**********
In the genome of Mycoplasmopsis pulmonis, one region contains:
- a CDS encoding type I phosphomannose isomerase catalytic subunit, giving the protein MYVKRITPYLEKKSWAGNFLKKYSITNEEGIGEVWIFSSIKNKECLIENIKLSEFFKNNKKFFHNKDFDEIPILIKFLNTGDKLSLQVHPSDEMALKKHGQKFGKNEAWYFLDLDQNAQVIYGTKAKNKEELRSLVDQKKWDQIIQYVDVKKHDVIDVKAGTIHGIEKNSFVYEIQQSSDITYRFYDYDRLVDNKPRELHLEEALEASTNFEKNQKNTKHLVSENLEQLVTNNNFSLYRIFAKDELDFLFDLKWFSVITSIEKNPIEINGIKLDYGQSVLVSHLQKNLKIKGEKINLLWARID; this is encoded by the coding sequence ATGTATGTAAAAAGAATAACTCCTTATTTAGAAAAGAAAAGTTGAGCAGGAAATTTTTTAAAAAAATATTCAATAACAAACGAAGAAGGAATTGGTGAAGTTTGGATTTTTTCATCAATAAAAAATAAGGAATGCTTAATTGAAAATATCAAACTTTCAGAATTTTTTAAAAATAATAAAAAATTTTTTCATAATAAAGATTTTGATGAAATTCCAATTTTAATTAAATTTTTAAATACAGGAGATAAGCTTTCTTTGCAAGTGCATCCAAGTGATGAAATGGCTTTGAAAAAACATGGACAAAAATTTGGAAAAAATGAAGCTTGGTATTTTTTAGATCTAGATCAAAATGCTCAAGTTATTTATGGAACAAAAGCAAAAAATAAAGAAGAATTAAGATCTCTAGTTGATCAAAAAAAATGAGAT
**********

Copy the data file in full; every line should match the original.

In the genome of Mycoplasmopsis pulmonis, one region contains:
- a CDS encoding type I phosphomannose isomerase catalytic subunit, giving the protein MYVKRITPYLEKKSWAGNFLKKYSITNEEGIGEVWIFSSIKNKECLIENIKLSEFFKNNKKFFHNKDFDEIPILIKFLNTGDKLSLQVHPSDEMALKKHGQKFGKNEAWYFLDLDQNAQVIYGTKAKNKEELRSLVDQKKWDQIIQYVDVKKHDVIDVKAGTIHGIEKNSFVYEIQQSSDITYRFYDYDRLVDNKPRELHLEEALEASTNFEKNQKNTKHLVSENLEQLVTNNNFSLYRIFAKDELDFLFDLKWFSVITSIEKNPIEINGIKLDYGQSVLVSHLQKNLKIKGEKINLLWARID; this is encoded by the coding sequence ATGTATGTAAAAAGAATAACTCCTTATTTAGAAAAGAAAAGTTGAGCAGGAAATTTTTTAAAAAAATATTCAATAACAAACGAAGAAGGAATTGGTGAAGTTTGGATTTTTTCATCAATAAAAAATAAGGAATGCTTAATTGAAAATATCAAACTTTCAGAATTTTTTAAAAATAATAAAAAATTTTTTCATAATAAAGATTTTGATGAAATTCCAATTTTAATTAAATTTTTAAATACAGGAGATAAGCTTTCTTTGCAAGTGCATCCAAGTGATGAAATGGCTTTGAAAAAACATGGACAAAAATTTGGAAAAAATGAAGCTTGGTATTTTTTAGATCTAGATCAAAATGCTCAAGTTATTTATGGAACAAAAGCAAAAAATAAAGAAGAATTAAGATCTCTAGTTGATCAAAAAAAATGAGAT